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You can see the clearance slot milled out of the upper, to pass over the tip of the cocked hammer. The pistol grip is short, so it works with G19-sized magazines. And any longer magazines as well. The Pivot has M-LOK slots, to mount accessories if you wish. You can see the partial rail on top, there for a front sight or light if you wish one. The muzzle is threaded and comes with a thread protector.

To rotate the Pivot closed, remove the magazine. Pull back the charging handle and rotate it up to the locked position. Check the chamber, just to be sure. Then press the locking button on the front of the lower receiver, and then rotate the upper around to closed position. Again, you can rotate in either direction. In test-firing, the Pivot worked like a champ, but the heavy bolt was clearly doing its job on each shot. However, the Pivot is again not the PCC you’d pull out of the rack with the intention of winning a competition. Instead, it would ride in the bag behind the seat of your car or truck, or be tucked into a gear bag, as an unobtrusive emergency tool. In that, it would excel. Also, the mass of the bolt and guide shaft add to reliable function. Cold, dirt, or other problems are things a bolt with mass simply shrugs off. With a folded length of just twenty inches it would disappear in a medium-sized duffle bag. A medium-sized messenger bag would also work well. 9mm isn’t the hammer of Thor as far as power goes, but when you have an emergency need of a firearm, 9mm is better than harsh words, a sharp stick or a big knife.

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The stock is adjustable over a three-inch distance, but you can use it even at the shortest length. The stock is also a magazine storage space as well, with room for a 15-shot magazine.

The trigger is, again, not what you’d choose to win a match. But it is clean and is heavy enough to keep you out of trouble in times of stress, and it did not pose a hindrance to hammering the 100 yard gongs at the club’s rifle range. Disassembly? Do not try to figure it out on your own, read the manual that comes with the Pivot. It involves using a punch to press a recessed rod in the back receiver plate, and you won’t figure it out just by pushing things. Yes, the rotational design is unique, and eye-catching, but in all other regards, Trailblazer has hit the right marks. Opting for 9mm is the smart choice. Yes, .45 ACP has more power, and a couple of club members I showed it to were hot to get one in 10mm if Trailblazer ever made one. However, for someone preparing for troubled times, the most common ammunition to be found behind .22LR is 9mm. So kudos, Trailblazer. Ditto for using Glock magazines, especially down to G19 size. Were Glock magazines any more common you could buy them at the local 7-Eleven or gas station with a discount for filling-up your tank. Double-good if your sidearm is a 9mm Glock or a Glock clone. And coming out of the box lacking sights is another smart step. Everyone out there has their own favorite 
red-dot, optic or iron sights. Anything they included would find probably 75% of the buyers grumbling as they took them off to replace them.

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Apart and ready for maintenance. Do not try to figure it out, read the manual. The disassembly start involves a rod and the rear plate of the receiver. The stock adjustments are made by using the lever in front of the stock.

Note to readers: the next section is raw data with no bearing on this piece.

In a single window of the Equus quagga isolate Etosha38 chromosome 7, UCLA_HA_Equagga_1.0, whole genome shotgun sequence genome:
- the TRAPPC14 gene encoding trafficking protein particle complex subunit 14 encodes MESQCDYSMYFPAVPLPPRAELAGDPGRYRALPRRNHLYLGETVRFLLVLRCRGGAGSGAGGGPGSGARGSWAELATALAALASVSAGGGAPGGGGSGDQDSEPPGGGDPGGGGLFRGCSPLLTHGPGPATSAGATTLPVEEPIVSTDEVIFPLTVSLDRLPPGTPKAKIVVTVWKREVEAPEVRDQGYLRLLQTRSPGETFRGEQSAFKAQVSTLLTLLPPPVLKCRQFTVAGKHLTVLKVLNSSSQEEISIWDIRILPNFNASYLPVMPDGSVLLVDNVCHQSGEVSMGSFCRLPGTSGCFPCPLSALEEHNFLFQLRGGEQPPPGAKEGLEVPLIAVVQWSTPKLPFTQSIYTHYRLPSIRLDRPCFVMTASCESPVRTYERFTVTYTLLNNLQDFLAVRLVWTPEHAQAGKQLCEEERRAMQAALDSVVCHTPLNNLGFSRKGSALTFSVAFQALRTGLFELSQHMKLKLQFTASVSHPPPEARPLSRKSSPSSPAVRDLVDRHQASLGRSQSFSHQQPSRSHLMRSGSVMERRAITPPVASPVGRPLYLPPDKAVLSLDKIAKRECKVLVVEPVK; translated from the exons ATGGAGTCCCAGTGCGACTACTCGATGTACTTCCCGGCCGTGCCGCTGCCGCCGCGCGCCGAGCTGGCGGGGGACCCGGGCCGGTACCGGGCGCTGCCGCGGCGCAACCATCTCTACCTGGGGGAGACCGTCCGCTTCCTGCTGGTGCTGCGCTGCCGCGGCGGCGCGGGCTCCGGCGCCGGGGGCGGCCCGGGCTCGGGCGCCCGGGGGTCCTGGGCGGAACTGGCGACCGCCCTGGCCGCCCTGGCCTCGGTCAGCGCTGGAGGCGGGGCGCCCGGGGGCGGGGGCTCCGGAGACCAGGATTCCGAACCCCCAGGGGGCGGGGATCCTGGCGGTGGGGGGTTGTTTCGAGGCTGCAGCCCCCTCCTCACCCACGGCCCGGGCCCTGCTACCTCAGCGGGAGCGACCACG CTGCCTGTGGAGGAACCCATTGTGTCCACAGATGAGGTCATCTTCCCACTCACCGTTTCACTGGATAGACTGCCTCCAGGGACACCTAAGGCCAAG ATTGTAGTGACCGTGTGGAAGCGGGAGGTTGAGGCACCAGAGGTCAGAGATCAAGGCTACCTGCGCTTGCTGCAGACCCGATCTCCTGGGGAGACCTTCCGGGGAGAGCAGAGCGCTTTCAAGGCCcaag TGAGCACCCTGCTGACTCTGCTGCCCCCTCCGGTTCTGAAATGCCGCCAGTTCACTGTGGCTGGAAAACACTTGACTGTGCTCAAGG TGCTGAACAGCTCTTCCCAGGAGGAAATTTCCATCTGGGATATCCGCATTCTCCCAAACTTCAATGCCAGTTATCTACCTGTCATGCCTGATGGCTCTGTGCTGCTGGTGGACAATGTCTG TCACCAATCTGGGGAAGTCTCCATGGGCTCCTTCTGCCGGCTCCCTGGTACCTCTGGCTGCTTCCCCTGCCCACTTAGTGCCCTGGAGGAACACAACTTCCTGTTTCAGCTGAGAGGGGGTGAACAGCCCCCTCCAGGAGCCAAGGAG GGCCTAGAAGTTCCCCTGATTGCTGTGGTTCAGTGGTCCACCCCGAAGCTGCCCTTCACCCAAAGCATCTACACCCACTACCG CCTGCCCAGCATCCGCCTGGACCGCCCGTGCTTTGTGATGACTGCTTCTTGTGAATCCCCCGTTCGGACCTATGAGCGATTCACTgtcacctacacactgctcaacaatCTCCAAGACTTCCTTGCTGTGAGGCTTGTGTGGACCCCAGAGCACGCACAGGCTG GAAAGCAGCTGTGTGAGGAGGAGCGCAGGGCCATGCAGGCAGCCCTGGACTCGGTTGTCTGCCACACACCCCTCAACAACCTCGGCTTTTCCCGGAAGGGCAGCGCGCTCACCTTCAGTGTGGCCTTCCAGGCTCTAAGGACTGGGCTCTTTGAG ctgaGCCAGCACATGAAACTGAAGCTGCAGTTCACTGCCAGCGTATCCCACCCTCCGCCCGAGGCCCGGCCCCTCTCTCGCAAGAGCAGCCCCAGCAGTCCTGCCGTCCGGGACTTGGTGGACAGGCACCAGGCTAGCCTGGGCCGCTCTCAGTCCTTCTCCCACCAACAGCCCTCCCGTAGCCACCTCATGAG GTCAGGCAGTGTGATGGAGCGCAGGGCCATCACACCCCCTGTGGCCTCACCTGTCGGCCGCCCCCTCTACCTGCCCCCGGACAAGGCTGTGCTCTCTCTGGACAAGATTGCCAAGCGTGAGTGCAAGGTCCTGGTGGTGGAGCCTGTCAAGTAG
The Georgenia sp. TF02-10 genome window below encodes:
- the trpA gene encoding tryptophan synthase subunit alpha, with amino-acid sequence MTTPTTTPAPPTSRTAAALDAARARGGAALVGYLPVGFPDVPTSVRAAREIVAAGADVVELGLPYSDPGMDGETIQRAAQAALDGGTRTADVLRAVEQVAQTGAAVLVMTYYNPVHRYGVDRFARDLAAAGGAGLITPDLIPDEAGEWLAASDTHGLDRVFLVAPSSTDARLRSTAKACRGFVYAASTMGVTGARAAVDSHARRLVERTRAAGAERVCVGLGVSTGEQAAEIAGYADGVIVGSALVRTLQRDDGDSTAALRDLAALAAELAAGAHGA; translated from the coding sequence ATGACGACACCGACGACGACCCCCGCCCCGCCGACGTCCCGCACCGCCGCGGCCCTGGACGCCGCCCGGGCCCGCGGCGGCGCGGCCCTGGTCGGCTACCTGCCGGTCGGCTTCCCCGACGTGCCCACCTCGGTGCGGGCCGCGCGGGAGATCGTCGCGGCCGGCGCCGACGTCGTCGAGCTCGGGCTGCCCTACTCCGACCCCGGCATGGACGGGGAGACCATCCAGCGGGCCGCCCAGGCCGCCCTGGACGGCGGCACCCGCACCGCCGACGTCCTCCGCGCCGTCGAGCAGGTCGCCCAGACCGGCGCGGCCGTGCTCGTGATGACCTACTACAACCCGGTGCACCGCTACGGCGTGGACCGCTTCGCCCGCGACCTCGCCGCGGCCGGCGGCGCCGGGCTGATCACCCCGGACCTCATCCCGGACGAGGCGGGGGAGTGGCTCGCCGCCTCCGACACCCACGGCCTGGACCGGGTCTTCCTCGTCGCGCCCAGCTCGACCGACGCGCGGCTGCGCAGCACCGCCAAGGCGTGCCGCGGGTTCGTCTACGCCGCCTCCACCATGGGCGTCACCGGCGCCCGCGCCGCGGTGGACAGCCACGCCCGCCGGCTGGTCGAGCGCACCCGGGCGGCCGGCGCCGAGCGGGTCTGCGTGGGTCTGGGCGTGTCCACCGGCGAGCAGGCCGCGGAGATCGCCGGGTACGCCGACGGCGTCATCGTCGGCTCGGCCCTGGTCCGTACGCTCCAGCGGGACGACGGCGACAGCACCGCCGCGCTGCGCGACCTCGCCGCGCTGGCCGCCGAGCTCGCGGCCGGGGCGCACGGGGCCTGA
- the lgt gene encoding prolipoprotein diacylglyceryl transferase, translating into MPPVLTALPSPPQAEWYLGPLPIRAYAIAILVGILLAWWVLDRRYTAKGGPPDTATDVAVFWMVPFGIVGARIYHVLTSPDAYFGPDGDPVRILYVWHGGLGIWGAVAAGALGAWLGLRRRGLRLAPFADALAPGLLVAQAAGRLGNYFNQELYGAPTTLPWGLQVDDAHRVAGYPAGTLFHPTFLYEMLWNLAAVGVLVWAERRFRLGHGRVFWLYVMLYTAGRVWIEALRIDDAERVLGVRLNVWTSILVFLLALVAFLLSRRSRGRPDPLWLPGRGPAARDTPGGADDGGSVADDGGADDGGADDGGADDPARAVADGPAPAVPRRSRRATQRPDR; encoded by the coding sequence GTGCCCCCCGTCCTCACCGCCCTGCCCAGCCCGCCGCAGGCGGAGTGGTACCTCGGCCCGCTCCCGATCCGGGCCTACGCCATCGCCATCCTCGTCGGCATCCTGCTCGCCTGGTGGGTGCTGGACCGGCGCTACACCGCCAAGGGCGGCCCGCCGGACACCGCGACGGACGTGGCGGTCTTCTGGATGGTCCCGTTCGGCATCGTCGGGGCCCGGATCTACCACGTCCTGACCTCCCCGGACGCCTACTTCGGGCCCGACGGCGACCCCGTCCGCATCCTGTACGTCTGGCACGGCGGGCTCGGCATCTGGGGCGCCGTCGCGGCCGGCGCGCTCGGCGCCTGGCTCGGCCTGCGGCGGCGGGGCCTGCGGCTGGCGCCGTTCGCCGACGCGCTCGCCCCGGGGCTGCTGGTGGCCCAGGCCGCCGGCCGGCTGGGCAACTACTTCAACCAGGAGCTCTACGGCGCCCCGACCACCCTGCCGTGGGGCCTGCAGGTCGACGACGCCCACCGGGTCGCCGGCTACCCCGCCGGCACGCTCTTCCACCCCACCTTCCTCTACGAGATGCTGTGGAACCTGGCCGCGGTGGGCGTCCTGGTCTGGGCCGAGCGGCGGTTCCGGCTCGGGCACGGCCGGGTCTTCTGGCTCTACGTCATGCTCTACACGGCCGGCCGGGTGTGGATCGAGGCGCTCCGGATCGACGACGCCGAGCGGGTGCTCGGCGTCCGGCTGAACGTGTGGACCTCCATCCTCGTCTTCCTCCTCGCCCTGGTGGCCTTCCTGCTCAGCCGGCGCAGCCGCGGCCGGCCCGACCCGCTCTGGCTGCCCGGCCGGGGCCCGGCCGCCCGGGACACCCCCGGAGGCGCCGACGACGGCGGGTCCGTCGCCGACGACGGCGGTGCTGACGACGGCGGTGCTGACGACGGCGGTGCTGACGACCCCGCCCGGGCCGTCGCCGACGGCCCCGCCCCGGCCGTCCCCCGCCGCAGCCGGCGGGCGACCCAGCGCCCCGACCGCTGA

The muzzle being threaded for the standard 9mm size; 1/2×28, means you can install pretty much anything you want, or nothing at all. Leave it alone with the provided thread protector or put on a muzzle brake, or a suppressor QD mount, and it won’t add too much extra length to the pivoted package. As an emergency tool, it is quick out of the bag, unfolded and ready to go. As an auxiliary tool to hand to someone in your party who is otherwise unarmed (Who invited that guy?) it is equally easy. You can snatch it out and unfold it before they know what is going on, and from there it is just like any other 9mm carbine: magazine in the pistol grip, work the charging handle, and put sights on-target as-needed. In testing the Pivot, I grabbed an EOTech sight off the shelf, bolted it on, got it zeroed, and went to work. The chrono session was as-expected, with the sixteen-inch barrel giving the loads tested a bit of a boost over what a pistol would do. The Pivot proved quite accurate, and on that day I was able to post some impressive groups from the bench at 50 yards. Yes, I had fun ringing the 100 yard gong, but to really test accuracy out there I’d need a magnifying optic. That is just too much for such a compact and handy carbine, and the Pivot is more of an up-close-and-personal emergency tool anyway.

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With a low-profile messenger bag or something like it, the fact that you are armed in case of problems won’t be apparent to observers. These are the kinds of groups I was able to shoot at 50 yards with the Pivot and a 1X red-dot, in this case an EOTech Holosight.

As an emergency firearm to pack on travel, or to have handy to hand to someone who needs one, a compact red-dot optic would be better. Were I setting this up for that use, I’d go with something more compact than the EOTech, such as an Aimpoint, a Holosun or Crimson Trace. The last detail to consider is the cost. At the list price, the Trailblazer Pivot is not out of bounds with a well-made 9mm based on the AR-15. A slick AR-based 9mm is going to cost as much, or more than the Pivot, and the AR won’t fold. You can get other carbines, even some few that fold, for less, but none as easy to use, slick or compact as the Pivot. You can make an AR in 9mm as small as this, by taking the two receivers apart. But who wants to be assembling a rifle under stress, when seconds count? So pivot to the solution: Trailblazer Pivot.

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Trailblazer Pivot Specs

  • Type: Hammer-fired, semi-automatic
  • Caliber: 9mm Parabellum
  • Capacity: 15 rds. 
  • Barrel: 16 in. 
  • Overall Length: 20.9 in. folded, 26.7 in. extended
  • Weight: 5 lbs., 1 oz. 
  • Finish: Blued steel, anodized aluminum, polymer
  • Grips: N/A
  • Sights: None
  • Trigger: 5 lbs., 7 oz. 
  • MSRP: $1,795
  • Contact: Trailblazer Firearms